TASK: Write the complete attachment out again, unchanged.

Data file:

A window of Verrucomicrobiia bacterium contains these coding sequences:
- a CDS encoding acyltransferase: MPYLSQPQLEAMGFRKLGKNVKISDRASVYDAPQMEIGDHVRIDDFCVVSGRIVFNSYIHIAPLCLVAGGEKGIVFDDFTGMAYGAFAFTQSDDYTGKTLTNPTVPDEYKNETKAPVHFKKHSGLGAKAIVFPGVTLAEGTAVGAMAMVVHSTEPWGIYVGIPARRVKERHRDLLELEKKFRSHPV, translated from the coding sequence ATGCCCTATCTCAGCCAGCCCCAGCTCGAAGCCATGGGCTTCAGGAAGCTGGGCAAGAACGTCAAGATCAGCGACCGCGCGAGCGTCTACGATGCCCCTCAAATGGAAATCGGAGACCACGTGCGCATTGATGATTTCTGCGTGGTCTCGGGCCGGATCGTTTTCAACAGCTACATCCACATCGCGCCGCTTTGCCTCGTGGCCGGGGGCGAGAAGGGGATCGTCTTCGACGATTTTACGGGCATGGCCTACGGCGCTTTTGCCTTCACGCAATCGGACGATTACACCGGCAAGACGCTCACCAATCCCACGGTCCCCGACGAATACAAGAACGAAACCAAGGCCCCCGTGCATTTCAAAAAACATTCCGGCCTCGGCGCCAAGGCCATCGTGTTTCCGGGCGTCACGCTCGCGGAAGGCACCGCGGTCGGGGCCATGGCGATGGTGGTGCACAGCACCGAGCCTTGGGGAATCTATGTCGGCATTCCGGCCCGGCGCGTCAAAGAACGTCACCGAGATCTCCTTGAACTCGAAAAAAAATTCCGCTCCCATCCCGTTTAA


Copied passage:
A window of Verrucomicrobiia bacterium contains these coding sequences:
- a CDS encoding acyltransferase: MPYLSQPQLEAMGFRKLGKNVKISDRASVYDAPQMEIGDHVRIDDFCVVSGRIVFNSYIHIAPLCLVAGGEKGIVFDDFTGMAYGAFAFTQSDDYTGKTLTNPTVPDEYKNETKAPVHFKKHSGLGAKAIVFPGVTLAEGTAVGAMAMVVHSTEPWGIYVGIPARRVKERHRDLLELEKKFRSHPV, translated from the coding sequence ATGCCCTATCTCAGCCAGCCCCAGCTCGAAGCCATGGGCTTCAGGAAGCTGGGCAAGAACGTCAAGATCAGCGACCGCGCGAGCGTCTACGATGCCCCTCAAATGGAAATCGGAGACCACGTGCGCATTGATGATTTCTGCGTGGTCTCGGGCCGGATCGTTTTCAACAGCTACATCCACATCGCGCCGCTTTGCCTCGTGGCCGGGGGCGAGAAGGGGATCGTCTTCGACGATTTTACGGGCATGGCCTACGGCGCTTTTGCCTTCACGCAATCGGACGATTACACCGGCAAGACGCTCACCAATCCCACGGTCCCCGACGAATACAAGAACGAAACCAAGGCCCCCGTGCATTTCAAAAAACATTCCGGCCTCGGCGCCAAGGCCATCGTGTTTCCGGGCGTCACGCTCGCGGAAGGCACCGCGGTCGGGGCCATGGCGATGGTGGTGCACAGCACCGAGCCTTGGGGAATCTATGTCGGCATTCCGGCCCGGCGCGTCAAAGAACGTCACCGAGATCTCCTTGAACTCGAAAAAAAATTCCGCTCCCATCCCGTTTAA